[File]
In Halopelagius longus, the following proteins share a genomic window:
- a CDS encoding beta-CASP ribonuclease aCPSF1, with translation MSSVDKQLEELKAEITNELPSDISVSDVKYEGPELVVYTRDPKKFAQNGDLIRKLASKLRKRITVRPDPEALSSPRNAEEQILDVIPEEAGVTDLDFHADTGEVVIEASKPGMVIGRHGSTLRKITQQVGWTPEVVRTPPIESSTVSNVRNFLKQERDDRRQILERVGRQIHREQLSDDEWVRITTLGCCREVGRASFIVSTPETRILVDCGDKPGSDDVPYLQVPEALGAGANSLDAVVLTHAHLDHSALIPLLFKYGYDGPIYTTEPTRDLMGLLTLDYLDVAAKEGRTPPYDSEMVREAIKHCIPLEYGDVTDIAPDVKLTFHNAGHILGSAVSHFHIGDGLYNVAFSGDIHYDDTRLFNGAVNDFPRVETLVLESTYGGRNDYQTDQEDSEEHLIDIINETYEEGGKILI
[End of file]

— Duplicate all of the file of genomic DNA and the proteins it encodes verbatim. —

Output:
In Halopelagius longus, the following proteins share a genomic window:
- a CDS encoding beta-CASP ribonuclease aCPSF1, with translation MSSVDKQLEELKAEITNELPSDISVSDVKYEGPELVVYTRDPKKFAQNGDLIRKLASKLRKRITVRPDPEALSSPRNAEEQILDVIPEEAGVTDLDFHADTGEVVIEASKPGMVIGRHGSTLRKITQQVGWTPEVVRTPPIESSTVSNVRNFLKQERDDRRQILERVGRQIHREQLSDDEWVRITTLGCCREVGRASFIVSTPETRILVDCGDKPGSDDVPYLQVPEALGAGANSLDAVVLTHAHLDHSALIPLLFKYGYDGPIYTTEPTRDLMGLLTLDYLDVAAKEGRTPPYDSEMVREAIKHCIPLEYGDVTDIAPDVKLTFHNAGHILGSAVSHFHIGDGLYNVAFSGDIHYDDTRLFNGAVNDFPRVETLVLESTYGGRNDYQTDQEDSEEHLIDIINETYEEGGKILI